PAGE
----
Ford and Kissinger conversing on grounds of the White House, August 1974 The United States continued to recognize and maintain relationships with non-left-wing governments, democratic and authoritarian alike. John F. Kennedy's Alliance for Progress was ended in 1973. In 1974, negotiations about new settlement over Panama Canal started. They eventually led to the Torrijos-Carter Treaties and handing the Canal over to Panamanian control.

Kissinger initially supported the normalization of United States-Cuba relations, broken since 1961 (all U.S. Cuban trade was blocked in February 1962, a few weeks after the exclusion of Cuba from the Organization of American States because of US pressure). However, he quickly changed his mind and followed Kennedy's policy. After the involvement of the Cuban Revolutionary Armed Forces in the liberation struggles in Angola and Mozambique, Kissinger said that unless Cuba withdrew its forces relations would not be normalized. Cuba refused.

Intervention in Chile

Chilean Socialist Party presidential candidate Salvador Allende was elected by a plurality in 1970, causing serious concern in Washington, D.C. due to his openly socialist and pro-Cuban politics. The Nixon administration authorized the Central Intelligence Agency (CIA) to encourage a military coup that would prevent Allende's inauguration, but the plan was not successful.[38] The extent of Kissinger's involvement in or support of these plans is a subject of controversy.[39]

United States-Chile relations remained frosty during Salvador Allende's tenure, following the complete nationalization of the partially U.S.-owned copper mines and the Chilean subsidiary of the U.S.-based ITT Corporation, as well as other Chilean businesses. The U.S. claimed that the Chilean government had greatly undervalued fair compensation for the nationalization by subtracting what it deemed "excess profits". Therefore, the U.S. considered (but never actually implemented)[40] economic sanctions against Chile. The CIA also provided funding for the mass anti-government strikes in 1972 and 1973.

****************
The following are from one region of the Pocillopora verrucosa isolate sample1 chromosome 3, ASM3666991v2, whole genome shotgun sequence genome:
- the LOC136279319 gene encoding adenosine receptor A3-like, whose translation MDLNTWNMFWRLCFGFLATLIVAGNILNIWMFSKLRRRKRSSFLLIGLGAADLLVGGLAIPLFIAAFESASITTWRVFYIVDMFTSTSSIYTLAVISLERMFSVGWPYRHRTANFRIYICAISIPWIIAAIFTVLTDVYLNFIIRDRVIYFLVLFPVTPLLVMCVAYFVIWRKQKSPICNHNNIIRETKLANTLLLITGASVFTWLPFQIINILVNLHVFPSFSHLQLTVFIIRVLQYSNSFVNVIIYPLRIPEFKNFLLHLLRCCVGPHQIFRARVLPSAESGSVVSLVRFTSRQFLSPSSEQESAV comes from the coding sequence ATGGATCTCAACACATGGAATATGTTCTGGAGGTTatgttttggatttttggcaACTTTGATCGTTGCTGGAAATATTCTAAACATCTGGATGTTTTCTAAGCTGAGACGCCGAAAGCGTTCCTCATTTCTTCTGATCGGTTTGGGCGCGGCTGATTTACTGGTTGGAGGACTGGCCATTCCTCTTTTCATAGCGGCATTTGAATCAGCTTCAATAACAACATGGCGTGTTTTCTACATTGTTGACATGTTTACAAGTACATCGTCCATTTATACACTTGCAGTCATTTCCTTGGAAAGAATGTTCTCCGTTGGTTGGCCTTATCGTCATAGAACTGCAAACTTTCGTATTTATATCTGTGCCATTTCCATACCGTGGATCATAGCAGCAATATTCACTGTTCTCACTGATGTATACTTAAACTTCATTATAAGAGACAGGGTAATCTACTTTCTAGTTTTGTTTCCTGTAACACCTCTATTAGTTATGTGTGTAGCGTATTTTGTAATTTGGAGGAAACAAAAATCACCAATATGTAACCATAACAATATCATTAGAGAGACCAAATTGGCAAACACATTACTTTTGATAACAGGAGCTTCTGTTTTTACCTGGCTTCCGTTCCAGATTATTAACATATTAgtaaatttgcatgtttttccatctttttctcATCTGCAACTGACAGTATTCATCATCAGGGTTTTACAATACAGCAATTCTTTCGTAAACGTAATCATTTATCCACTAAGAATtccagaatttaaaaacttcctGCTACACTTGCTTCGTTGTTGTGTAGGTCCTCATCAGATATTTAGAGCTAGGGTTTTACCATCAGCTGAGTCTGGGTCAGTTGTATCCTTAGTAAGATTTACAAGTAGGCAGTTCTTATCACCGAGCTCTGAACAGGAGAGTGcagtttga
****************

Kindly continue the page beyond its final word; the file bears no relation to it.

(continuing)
The CIA, acting under the approval of the 40 committee (which Kissinger chaired), was involved in various covert actions in Chile during this period: It tried to buy off the Chilean Congress to prevent Allende's appointment, worked to sway public opinion against him to prevent his election, and financed protests designed to bring the country to a stand-still and make him resign. The most expeditious way to prevent Allende from assuming office was somehow to convince the Chilean congress to confirm Jorge Alessandri as the winner of the election. Once elected by the congress, Alessandri a party to the plot through intermediaries was prepared to resign his presidency within a matter of days so that new elections could be held. This first, nonmilitary, approach to stopping Allende was called the Track I approach.[38] The CIA's second approach, the Track II approach, was designed to encourage a military overthrow. CIA agents told senior Chilean military officials that "the United States intended to cut military assistance to Chile unless they moved against Allende."[41]

The first attempt to engineer a military overthrow of Allende occurred in 1970. The CIA had been in contact with two groups of coup plotters, one group run by retired General Roberto Viaux and a second by active-duty General Camilo Valenzuela. The CIA attempted to stop Viaux's group from moving forward until it had joined forces with Valenzuela's group. Both groups were attempting to remove Chilean general Ren Schneider, due to his support for military non-intervention in politics, and thus the appointment of Allende. On 15 October 1970, Kissinger told Nixon: "This looks hopeless. I turned it off. Nothing would be worse than an abortive coup." Nixon responded, "Just tell him [Viaux] to do nothing."[42]

Nevertheless, the Church hearings found that the CIA gave weapons to a group of men who it knew had attacked Schneider twice before, ostensibly as a test of loyalty so that the CIA would remain privy to their information, but that the weapons provided and the group thereby armed (Valenzuela's group) were not the ones that actually killed him (Viaux's group). On June 11, 1971, Kissinger and Nixon said the following in a private conversation:

Kissinger: when they did try to assassinate somebody, it took three attempts
Nixon: Yeah.
Kissinger: and he lived for three weeks afterwards.[43]

There are two possible interpretations of these remarks: a) Kissinger was telling the President that a military coup could not succeed in Chile because there were no officers both willing and able to carry one out; or b) the two men were mocking the CIA's squeamishness about killing Schneider.[43]

Mark Falcoff (author of Modern Chile), quoting from the Nixon Tapes in Commentary, argued that regardless of what Kissinger said to Nixon after the fact, "Kissinger seems to have been unaware of the plot":

Just why the Chilean kidnapping plot went forward after Kissinger issued orders that General Viaux be "turned off" is not clear....[Thomas] Karamassines phoned the National Security Adviser who asked if he "cleared everything in advance with you. He said no, you were too busy." In the same private conversation, Kissinger remarks that, although he did not know about the second plot, he might have approved it. Then he adds: "I thought that after we turned off that one thing [the Viaux plot], nothing more had happened and in fact that other thing [the Schneider kidnapping] had happened."[44]